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May 18, 2017
Assessment Centre Advice
By: Alan Kell

As a graduate recruitment rep within Group 16, one of the sub-groups of the Analyst Consulting Group (ACG), I currently help Accenture analysts get involved in events from university fairs to assessment days.

It’s been one of my favourite extra-curricular activities as I’ve been on the other side as a prospective joiner and can offer genuine and hopefully helpful advice. In this blog, I wanted to share some of my experiences and advice on the eagerly anticipated assessment days.

“Try to relax and have fun” I was told by friends, family and HR, however at the time, fun was the least of my prerogatives. Nonetheless, being relaxed is certainly something I would strongly encourage. I know it’s hard and I struggled as I would always be one to stay up late the night before rewriting my scripts and scripts of notes. Whilst detail is important, in hindsight I did not recognise how much professional behaviours were valued. The assessment day isn’t like passing a written test, like previous university exams, it was about much more than that – especially within a consultancy. If you’re sleep deprived or tense, then these behaviours inherently become effected.

Once your sleep and energy levels are on point, make sure you arrive in good time to avoid any last minute rushes. Not only will this help relax you but it actually helps you learn more about the culture of the business as you can see departments busy in their normal days work.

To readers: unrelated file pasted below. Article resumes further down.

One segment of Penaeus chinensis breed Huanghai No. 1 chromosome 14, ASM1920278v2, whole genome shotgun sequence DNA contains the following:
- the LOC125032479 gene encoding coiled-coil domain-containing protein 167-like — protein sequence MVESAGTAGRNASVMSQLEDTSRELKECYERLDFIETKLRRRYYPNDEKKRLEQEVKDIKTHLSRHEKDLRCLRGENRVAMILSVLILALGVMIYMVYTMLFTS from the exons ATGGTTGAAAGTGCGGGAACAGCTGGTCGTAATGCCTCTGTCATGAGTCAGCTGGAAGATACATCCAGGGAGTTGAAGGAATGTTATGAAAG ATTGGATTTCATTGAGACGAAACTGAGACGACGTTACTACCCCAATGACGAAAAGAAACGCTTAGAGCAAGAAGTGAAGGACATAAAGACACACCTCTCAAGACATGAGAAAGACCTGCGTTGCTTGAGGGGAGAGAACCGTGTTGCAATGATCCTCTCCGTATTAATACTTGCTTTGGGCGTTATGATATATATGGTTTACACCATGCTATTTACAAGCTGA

My next pointer would be read up on Accenture’s core values. These are used everywhere throughout the organisation and can really be applied in the assessment centre. Such as ‘Respect for the Individual’ – I know when I did the group activity we all individually had an opportunity to actively participate and these inputs were valued. Appreciating diversity is how the greatest ideas are made so I would certainly make an effort to reach out to those quieter in your group! It seems small but it may prompt them to suggest something you would have otherwise missed.

My third and final point: justify, justify, justify. It may seem confrontational that you could be directly asked to explain why you have made a decision but simply identify what the benefits and drawbacks are, and why you made that choice over others (this is certainly a constant process within Accenture). Always use the client’s interests as the driving factor for these. Undoubtedly you may have to prioritise these requirements but you should always aim to deliver the highest value solution. I recall being asked why I didn’t opt for the premium solution for a client which would have helped satisfy a lot more requirements however I recognised that they had a strict budget and that going for an advanced option would have gone past their limits.

Whilst, the structure and content will change among assessment centres inside and outside Accenture, these are the common strategies I focussed on and I hope these three points provide some use in your experiences going forward. I wish you all the best in your applications into Accenture – remember ‘try to relax’ out there!

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